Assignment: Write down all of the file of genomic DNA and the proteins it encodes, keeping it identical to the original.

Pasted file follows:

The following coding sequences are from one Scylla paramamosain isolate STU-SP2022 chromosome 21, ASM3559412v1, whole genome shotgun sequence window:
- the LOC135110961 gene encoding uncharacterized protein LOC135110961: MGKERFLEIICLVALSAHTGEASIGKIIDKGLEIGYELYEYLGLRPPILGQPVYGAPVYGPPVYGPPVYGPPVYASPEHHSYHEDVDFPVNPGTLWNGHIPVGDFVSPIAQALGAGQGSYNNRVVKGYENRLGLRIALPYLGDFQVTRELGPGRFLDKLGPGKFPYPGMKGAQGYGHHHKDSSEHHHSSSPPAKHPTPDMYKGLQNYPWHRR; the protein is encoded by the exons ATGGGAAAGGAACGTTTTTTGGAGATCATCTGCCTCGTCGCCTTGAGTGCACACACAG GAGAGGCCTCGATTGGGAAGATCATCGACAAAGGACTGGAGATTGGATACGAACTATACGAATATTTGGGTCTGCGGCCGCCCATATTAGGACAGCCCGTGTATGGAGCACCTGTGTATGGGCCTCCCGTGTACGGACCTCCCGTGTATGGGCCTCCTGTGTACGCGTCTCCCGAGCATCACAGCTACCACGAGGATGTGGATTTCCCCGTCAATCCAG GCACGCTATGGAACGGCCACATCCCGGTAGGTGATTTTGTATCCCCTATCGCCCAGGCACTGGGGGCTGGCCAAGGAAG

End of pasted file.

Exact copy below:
The following coding sequences are from one Scylla paramamosain isolate STU-SP2022 chromosome 21, ASM3559412v1, whole genome shotgun sequence window:
- the LOC135110961 gene encoding uncharacterized protein LOC135110961: MGKERFLEIICLVALSAHTGEASIGKIIDKGLEIGYELYEYLGLRPPILGQPVYGAPVYGPPVYGPPVYGPPVYASPEHHSYHEDVDFPVNPGTLWNGHIPVGDFVSPIAQALGAGQGSYNNRVVKGYENRLGLRIALPYLGDFQVTRELGPGRFLDKLGPGKFPYPGMKGAQGYGHHHKDSSEHHHSSSPPAKHPTPDMYKGLQNYPWHRR; the protein is encoded by the exons ATGGGAAAGGAACGTTTTTTGGAGATCATCTGCCTCGTCGCCTTGAGTGCACACACAG GAGAGGCCTCGATTGGGAAGATCATCGACAAAGGACTGGAGATTGGATACGAACTATACGAATATTTGGGTCTGCGGCCGCCCATATTAGGACAGCCCGTGTATGGAGCACCTGTGTATGGGCCTCCCGTGTACGGACCTCCCGTGTATGGGCCTCCTGTGTACGCGTCTCCCGAGCATCACAGCTACCACGAGGATGTGGATTTCCCCGTCAATCCAG GCACGCTATGGAACGGCCACATCCCGGTAGGTGATTTTGTATCCCCTATCGCCCAGGCACTGGGGGCTGGCCAAGGAAG